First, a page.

Benjay:

yes, in introducing states of meditation and lucid dreaming and drug
altered states.... you may perhaps hone in on the essence and nuance
of what qualifies consciousness and illuminate something of the
qualitative texture and subtly and scope of its complexity of modes or
states.

There is the notion of awakening or the notion of a coming to
consciousness or a higher state of consciousness.... this complicates
the generalized notion of consciousness. damn. But it seems "higher
consciousness" has something to do with what Spinoza called adequate
ideas and also with the notion of 1) clarity 2) concentration 3)
serenity 4) active consciousness 5) accuracy and comprehensiveness of
conception 6) power of imagination

I don't know... this is a really complex subject.

p.s. does anything change in the shift from ordinary dreaming to lucid
dreaming but the introduction of the revelatory idea "I am dreaming"
and all that that intuitively implies to us and the shift or
reorientation it accomplishes along with the heightening of self-
determination and experimentation and urgency and free spiritedness it
harnesses.

Generally I like your view on things or your basic insights and mode
of discourse (are you really 21? I am 25).... but I want to critique a
few things:


" After we leave behind pain and strife and come together in peace to
learn
 and blossom ever faster, our lives may become very glorious, and they
will
 become only better... Also, what is the alternative to progress? I
have yet to see any way to
escape progress."

there are a lot of presuppositions underlying this.... but anyways...
I want to respond to this by recommending you to reflect on Heraclitus
if you haven't already. Or even the symbol yinyang. Also I want to
recommend to you the picture of the human condition arising from a
read of Pascal and Dostoevsky's Notes from Underground...  this shows
a very interesting picture of the human being, and its inherent
rebellion or aversion to your naive picture of technocratic progress
and optimism. That is a simple and indirect way to respond to the
complexities arising from your optimism. "Optimists and pessimists
differ only on the date of the end of the world."

Nevertheless, this is a compelling thought: "The universe apparently
has a drive
 towards progress. If we assume the world makes any sense from a point
of
 conscious beings it wouldn't have this drive if there wasn't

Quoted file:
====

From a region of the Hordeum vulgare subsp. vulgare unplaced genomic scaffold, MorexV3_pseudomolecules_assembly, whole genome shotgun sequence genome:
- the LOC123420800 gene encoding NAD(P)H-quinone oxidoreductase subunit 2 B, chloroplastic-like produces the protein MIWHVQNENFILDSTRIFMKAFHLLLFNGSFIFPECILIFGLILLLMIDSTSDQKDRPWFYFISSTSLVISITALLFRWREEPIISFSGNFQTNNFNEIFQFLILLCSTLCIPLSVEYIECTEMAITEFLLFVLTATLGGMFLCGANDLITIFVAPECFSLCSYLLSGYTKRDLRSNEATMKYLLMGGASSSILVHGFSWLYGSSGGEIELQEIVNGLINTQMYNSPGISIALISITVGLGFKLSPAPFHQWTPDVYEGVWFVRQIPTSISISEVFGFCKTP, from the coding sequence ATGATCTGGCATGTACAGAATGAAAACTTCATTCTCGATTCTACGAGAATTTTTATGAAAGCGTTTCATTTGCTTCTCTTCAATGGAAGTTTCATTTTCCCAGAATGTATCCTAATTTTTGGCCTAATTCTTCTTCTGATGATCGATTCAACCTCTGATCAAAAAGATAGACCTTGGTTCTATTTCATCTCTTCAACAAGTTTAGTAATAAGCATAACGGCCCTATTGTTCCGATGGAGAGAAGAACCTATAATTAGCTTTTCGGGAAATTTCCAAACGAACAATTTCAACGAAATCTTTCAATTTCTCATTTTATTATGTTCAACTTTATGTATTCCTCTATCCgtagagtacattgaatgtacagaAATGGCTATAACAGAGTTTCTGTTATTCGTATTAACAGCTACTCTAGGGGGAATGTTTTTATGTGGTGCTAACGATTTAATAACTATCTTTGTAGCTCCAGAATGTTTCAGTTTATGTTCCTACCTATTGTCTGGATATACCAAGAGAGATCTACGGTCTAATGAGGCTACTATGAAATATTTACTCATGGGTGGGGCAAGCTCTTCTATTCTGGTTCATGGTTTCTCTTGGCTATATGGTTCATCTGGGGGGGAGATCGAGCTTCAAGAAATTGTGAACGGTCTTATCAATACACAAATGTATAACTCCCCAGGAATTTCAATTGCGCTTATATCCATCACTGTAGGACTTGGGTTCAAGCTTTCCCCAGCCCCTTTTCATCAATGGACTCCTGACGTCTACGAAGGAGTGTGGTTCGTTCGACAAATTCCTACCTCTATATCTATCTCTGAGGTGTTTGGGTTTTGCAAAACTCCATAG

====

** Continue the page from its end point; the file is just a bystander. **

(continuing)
something to
gain by this. If there wasn't, there would be a fundmental error in
this omniverse. There is too much perfection in the fundamental
principles of the omniverse (as shown by math) for me to believe that.

But this is absurd and medieval scholastic logic: "The greatest truth
is the truth that is beyond itself and the greatest being the one that
is greater even then itself"


"Perfection is the beginning, I'd say, and not the end."

So perfection is behind us? Like in a Romanticist sense?

" We just have to be careful not to understand balance as indifference
and
 pursuit as stress."

 It seems to me that indifference and stress are implied in both.

"Instead we should try find calm, clear-headedness and
 peace through balance in our lifes  - and fun, excitement and
motivation
 through relentless pursuit of our deep wishes and hopes."

This sounds to naive and idealistic to me. I am opposed to this notion
of peace... some peace is good, but some war and strife and
hyperactivity and excitation is good to. Calm, clear-headedness and
peace can be a kind of weakness, a kind of overly sensitive and
passive meakness... and opposed to the way of things. Calm and peace
never last and can not be the main course, as far as I understand. I
think Bruno is more right.

 "Almost all happy people pursue something they think is important."

If you read Spinoza's analysis of hope and how it operates... how it
is inconstant and shifts into despair... you wonder if hope or these
dreams that drive people are not often the cause of despair and
disillusionment... or a kind of absurd activity of ever chasing the
ever elusive.

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